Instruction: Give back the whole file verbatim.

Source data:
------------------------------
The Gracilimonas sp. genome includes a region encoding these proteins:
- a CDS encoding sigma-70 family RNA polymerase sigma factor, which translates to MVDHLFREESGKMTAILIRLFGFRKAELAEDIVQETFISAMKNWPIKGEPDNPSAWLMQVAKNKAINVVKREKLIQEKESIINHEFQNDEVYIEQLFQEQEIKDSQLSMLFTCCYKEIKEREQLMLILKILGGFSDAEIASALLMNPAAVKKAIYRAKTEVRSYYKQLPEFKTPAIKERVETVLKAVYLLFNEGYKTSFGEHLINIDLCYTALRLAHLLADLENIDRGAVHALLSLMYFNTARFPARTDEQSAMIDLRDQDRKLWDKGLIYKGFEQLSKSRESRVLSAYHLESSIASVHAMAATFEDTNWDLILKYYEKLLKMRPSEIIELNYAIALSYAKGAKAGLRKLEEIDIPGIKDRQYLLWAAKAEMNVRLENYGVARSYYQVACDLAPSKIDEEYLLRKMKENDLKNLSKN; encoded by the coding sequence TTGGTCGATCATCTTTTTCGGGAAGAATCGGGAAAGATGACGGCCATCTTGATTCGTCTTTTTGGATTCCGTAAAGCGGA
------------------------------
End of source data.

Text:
The Gracilimonas sp. genome includes a region encoding these proteins:
- a CDS encoding sigma-70 family RNA polymerase sigma factor, which translates to MVDHLFREESGKMTAILIRLFGFRKAELAEDIVQETFISAMKNWPIKGEPDNPSAWLMQVAKNKAINVVKREKLIQEKESIINHEFQNDEVYIEQLFQEQEIKDSQLSMLFTCCYKEIKEREQLMLILKILGGFSDAEIASALLMNPAAVKKAIYRAKTEVRSYYKQLPEFKTPAIKERVETVLKAVYLLFNEGYKTSFGEHLINIDLCYTALRLAHLLADLENIDRGAVHALLSLMYFNTARFPARTDEQSAMIDLRDQDRKLWDKGLIYKGFEQLSKSRESRVLSAYHLESSIASVHAMAATFEDTNWDLILKYYEKLLKMRPSEIIELNYAIALSYAKGAKAGLRKLEEIDIPGIKDRQYLLWAAKAEMNVRLENYGVARSYYQVACDLAPSKIDEEYLLRKMKENDLKNLSKN; encoded by the coding sequence TTGGTCGATCATCTTTTTCGGGAAGAATCGGGAAAGATGACGGCCATCTTGATTCGTCTTTTTGGATTCCGTAAAGCGGA